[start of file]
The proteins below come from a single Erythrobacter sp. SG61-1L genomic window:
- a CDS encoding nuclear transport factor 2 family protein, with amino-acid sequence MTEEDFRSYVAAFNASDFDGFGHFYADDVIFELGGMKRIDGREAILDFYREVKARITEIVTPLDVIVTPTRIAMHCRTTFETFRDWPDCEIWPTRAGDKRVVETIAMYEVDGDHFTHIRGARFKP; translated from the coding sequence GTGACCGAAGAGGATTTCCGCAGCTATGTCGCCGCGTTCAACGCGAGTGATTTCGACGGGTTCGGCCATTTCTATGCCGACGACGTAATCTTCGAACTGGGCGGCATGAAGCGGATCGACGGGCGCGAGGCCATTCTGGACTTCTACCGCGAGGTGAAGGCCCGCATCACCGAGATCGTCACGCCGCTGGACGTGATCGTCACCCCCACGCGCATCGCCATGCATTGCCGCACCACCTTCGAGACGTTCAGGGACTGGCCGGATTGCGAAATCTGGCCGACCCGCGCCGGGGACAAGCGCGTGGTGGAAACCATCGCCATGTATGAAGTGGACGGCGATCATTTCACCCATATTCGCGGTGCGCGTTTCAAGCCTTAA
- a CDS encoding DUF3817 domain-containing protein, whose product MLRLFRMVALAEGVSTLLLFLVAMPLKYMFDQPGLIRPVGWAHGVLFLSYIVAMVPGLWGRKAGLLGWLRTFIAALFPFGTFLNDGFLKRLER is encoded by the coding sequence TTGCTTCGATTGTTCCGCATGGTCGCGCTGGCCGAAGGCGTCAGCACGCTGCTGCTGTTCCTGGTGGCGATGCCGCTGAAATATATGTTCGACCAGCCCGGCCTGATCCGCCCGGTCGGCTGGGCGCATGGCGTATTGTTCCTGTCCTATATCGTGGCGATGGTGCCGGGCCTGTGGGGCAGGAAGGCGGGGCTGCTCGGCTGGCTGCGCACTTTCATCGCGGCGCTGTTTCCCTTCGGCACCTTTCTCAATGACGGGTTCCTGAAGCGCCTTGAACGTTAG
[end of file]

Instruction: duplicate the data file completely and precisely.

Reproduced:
The proteins below come from a single Erythrobacter sp. SG61-1L genomic window:
- a CDS encoding nuclear transport factor 2 family protein, with amino-acid sequence MTEEDFRSYVAAFNASDFDGFGHFYADDVIFELGGMKRIDGREAILDFYREVKARITEIVTPLDVIVTPTRIAMHCRTTFETFRDWPDCEIWPTRAGDKRVVETIAMYEVDGDHFTHIRGARFKP; translated from the coding sequence GTGACCGAAGAGGATTTCCGCAGCTATGTCGCCGCGTTCAACGCGAGTGATTTCGACGGGTTCGGCCATTTCTATGCCGACGACGTAATCTTCGAACTGGGCGGCATGAAGCGGATCGACGGGCGCGAGGCCATTCTGGACTTCTACCGCGAGGTGAAGGCCCGCATCACCGAGATCGTCACGCCGCTGGACGTGATCGTCACCCCCACGCGCATCGCCATGCATTGCCGCACCACCTTCGAGACGTTCAGGGACTGGCCGGATTGCGAAATCTGGCCGACCCGCGCCGGGGACAAGCGCGTGGTGGAAACCATCGCCATGTATGAAGTGGACGGCGATCATTTCACCCATATTCGCGGTGCGCGTTTCAAGCCTTAA
- a CDS encoding DUF3817 domain-containing protein, whose product MLRLFRMVALAEGVSTLLLFLVAMPLKYMFDQPGLIRPVGWAHGVLFLSYIVAMVPGLWGRKAGLLGWLRTFIAALFPFGTFLNDGFLKRLER is encoded by the coding sequence TTGCTTCGATTGTTCCGCATGGTCGCGCTGGCCGAAGGCGTCAGCACGCTGCTGCTGTTCCTGGTGGCGATGCCGCTGAAATATATGTTCGACCAGCCCGGCCTGATCCGCCCGGTCGGCTGGGCGCATGGCGTATTGTTCCTGTCCTATATCGTGGCGATGGTGCCGGGCCTGTGGGGCAGGAAGGCGGGGCTGCTCGGCTGGCTGCGCACTTTCATCGCGGCGCTGTTTCCCTTCGGCACCTTTCTCAATGACGGGTTCCTGAAGCGCCTTGAACGTTAG